The Boston Celtics currently have a full roster after signing free agent Coty Clarke today. With Clarke’s signing the Celtics have 20 players under contract and 16 of those contracts being fully guaranteed. All NBA teams must get down to 15 players prior to the start of the regular season.
Eric Pincus of Basketball Insiders is reporting that Clarke’s contract is a one-year deal for the rookie minimum, and it contains limited injury protection.
The Celtics have not yet formally announced the signing.
Clarke, 23, went undrafted out of Arkansas in 2014 and spent last season with Hapoel Kazrin in Israel where he averaged 19.4 points, 9.4 rebounds, and 3.7 assists in 30.7 minutes per game. The six-foot, seven-inch small forward averaged 9.4 PPG and 5.6 RPG in 22.3 MPG as a senior at Arkansas.
According to SB Nation, Clarke is a solid all-around player with a high basketball-IQ. He is very versatile, a good rebounder and excellent shooter.
Due to the Celtics training camp numbers, Clarke and the team’s other three training camp — invitees Corey Waldon, Malcolm Miller, and Levi Randolph — are prime candidates to head to the D-League with the Maine Red Claws.
Speaking of Boston’s roster numbers, even taking into account that the four players with non-guaranteed contracts are headed to Maine, the Celtics will need to make a roster move or two. Perry Jones, Evan Turner, and Jared Sullinger are the most likely candidates to not be with the team on opening night, per an ESPN poll.
Jones is a versatile player with elite athleticism. However, the 23-year-old has yet to realize his full potential. Jones averaged 4.3 points and 1.8 rebounds while shooting just 39.7 percent from the field and 23.3 percent from beyond the arc with the Oklahoma City Thunder last year.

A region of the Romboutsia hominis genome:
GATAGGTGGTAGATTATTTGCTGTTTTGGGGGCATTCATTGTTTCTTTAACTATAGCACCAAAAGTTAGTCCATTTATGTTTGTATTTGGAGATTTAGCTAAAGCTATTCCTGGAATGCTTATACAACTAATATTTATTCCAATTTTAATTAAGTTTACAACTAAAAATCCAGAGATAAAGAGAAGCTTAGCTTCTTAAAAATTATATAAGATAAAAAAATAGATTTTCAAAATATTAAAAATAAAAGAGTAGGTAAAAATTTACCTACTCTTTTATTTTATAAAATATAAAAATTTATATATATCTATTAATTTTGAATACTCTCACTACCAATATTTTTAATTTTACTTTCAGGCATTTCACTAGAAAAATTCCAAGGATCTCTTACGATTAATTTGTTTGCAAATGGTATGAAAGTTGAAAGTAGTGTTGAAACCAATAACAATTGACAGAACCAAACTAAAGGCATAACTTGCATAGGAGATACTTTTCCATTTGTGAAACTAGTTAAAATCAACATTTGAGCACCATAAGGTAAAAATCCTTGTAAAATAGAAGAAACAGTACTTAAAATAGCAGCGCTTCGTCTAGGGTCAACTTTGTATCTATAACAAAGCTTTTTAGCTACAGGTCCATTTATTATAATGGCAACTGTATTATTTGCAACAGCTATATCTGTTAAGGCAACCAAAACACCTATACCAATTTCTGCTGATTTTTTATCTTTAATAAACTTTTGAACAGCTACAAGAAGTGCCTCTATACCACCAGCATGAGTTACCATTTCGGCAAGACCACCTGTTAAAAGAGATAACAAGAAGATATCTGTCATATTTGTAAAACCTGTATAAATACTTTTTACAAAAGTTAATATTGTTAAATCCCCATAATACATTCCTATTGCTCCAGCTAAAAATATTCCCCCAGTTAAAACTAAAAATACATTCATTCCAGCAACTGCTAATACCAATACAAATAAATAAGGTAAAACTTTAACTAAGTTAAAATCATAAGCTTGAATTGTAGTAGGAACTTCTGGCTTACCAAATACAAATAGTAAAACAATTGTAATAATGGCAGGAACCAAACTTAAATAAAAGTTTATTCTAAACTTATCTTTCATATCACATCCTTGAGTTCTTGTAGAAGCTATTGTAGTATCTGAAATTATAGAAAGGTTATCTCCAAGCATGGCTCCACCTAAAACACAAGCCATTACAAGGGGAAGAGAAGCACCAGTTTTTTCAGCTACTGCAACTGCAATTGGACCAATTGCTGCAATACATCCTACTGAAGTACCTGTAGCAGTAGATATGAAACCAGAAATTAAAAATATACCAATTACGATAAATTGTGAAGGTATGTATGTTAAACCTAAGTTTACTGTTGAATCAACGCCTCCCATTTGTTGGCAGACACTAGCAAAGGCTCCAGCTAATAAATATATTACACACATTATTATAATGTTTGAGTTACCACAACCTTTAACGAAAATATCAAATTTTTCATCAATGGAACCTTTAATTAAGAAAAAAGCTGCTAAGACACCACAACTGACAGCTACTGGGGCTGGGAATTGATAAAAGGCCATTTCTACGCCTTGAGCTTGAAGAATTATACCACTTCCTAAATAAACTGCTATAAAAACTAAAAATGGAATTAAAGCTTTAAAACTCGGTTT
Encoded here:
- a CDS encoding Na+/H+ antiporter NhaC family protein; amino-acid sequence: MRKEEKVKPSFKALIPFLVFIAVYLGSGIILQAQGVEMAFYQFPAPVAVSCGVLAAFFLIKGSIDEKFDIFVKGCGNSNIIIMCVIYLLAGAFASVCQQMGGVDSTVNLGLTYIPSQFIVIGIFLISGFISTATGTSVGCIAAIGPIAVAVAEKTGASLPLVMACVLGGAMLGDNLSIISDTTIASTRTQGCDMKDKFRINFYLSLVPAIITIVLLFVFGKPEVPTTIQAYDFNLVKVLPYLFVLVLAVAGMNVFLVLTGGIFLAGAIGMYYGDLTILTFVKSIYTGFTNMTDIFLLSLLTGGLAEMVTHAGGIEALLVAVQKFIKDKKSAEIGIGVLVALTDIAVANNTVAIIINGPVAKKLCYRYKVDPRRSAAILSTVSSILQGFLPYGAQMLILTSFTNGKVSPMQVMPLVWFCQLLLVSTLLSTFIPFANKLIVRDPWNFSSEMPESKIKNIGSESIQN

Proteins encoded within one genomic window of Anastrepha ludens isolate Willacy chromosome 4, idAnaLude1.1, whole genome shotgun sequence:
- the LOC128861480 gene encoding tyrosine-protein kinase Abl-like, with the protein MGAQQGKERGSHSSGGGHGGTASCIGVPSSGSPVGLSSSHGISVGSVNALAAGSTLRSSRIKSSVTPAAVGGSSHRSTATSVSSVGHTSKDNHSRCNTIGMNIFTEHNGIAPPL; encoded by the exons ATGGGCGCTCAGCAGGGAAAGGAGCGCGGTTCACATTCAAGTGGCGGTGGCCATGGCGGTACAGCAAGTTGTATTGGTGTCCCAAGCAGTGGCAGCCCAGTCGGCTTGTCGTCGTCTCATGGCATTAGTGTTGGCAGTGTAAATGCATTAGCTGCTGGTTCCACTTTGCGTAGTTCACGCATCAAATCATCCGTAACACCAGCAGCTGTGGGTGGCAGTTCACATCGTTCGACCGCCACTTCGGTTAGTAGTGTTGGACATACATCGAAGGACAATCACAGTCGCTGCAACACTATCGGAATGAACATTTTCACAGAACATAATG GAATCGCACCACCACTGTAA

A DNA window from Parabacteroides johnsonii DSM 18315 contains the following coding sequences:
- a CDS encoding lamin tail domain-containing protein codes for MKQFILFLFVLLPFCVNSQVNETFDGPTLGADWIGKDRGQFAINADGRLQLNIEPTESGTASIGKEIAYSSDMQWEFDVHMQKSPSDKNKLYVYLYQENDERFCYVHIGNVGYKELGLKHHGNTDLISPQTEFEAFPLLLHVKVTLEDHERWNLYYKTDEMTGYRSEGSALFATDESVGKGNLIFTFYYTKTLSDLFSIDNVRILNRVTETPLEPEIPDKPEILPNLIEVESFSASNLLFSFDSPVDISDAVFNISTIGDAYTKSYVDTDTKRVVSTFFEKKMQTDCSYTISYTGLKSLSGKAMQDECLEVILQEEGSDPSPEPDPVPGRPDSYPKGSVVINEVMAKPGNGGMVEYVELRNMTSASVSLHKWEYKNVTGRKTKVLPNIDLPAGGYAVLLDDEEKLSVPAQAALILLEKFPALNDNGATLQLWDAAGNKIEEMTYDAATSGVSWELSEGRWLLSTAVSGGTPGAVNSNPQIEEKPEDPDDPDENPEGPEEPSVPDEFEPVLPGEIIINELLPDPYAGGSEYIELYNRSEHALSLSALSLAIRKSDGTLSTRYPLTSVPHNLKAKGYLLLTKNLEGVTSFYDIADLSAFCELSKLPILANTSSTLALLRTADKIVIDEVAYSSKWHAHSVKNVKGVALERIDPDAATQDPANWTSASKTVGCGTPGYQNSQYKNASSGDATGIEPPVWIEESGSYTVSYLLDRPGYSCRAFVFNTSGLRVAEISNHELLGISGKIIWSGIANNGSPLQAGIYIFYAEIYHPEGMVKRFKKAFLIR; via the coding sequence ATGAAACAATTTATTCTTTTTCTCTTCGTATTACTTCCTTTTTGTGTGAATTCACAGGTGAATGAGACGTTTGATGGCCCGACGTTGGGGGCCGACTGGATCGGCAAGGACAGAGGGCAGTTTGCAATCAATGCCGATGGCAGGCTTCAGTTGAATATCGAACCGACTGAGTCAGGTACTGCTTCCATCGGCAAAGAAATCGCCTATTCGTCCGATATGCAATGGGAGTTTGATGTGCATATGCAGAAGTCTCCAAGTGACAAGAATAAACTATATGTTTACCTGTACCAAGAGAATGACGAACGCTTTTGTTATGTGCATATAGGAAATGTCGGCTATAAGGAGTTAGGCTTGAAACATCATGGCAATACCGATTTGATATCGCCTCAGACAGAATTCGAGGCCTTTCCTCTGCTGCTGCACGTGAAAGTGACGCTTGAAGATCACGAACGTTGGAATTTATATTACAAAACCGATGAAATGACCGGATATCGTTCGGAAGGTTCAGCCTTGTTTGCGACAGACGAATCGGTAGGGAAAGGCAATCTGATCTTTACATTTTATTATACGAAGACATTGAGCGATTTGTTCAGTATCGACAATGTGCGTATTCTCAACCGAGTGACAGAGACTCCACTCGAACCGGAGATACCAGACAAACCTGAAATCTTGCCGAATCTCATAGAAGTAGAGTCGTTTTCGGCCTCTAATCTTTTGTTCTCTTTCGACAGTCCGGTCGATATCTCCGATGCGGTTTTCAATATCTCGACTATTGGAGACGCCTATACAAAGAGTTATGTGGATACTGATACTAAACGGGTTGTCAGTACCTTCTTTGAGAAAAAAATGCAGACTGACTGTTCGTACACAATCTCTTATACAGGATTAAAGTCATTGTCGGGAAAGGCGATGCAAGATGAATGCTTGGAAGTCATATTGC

Turner is the definition of versatile. He can play any of three perimeter spots and possibly power forward in a small lineup. Turner put up modest numbers across the board — 9.3 points along with 5.5 assists and 5.1 rebounds — but did post seven double-doubles and three triple-doubles. Turner’s biggest issue is his shooting as he shot 42.9 percent from the floor and 27.7 percent from the three-point line.
Sullinger is the least likely of the three to be headed out of Beantown due to his potential. Sullinger has had his issues, namely staying healthy and being in shape, since being selected by the Celtics in the first round in 2012. He has appeared in just 177 games of the 246 possible regular season games.
Sullinger averaged 13.3 points and 7.6 rebounds in 58 games last season. For his career, Sullinger averages 11.4 points and 7.4 rebounds while shooting 44.0 percent from the floor along with 27.5 percent from beyond the arc.
Jones and Turner are likely battling for the final roster spot with the ultimate decision likely resting on how Jones performs in training camp. If Jones performs well Turner will likely be shopped and if the Celtics can’t trade him, Sullinger is the next logical choice as Boston is loaded in the front court.
The only other option, which seems unlikely, is that the Celtics cut second-year pro James Young.
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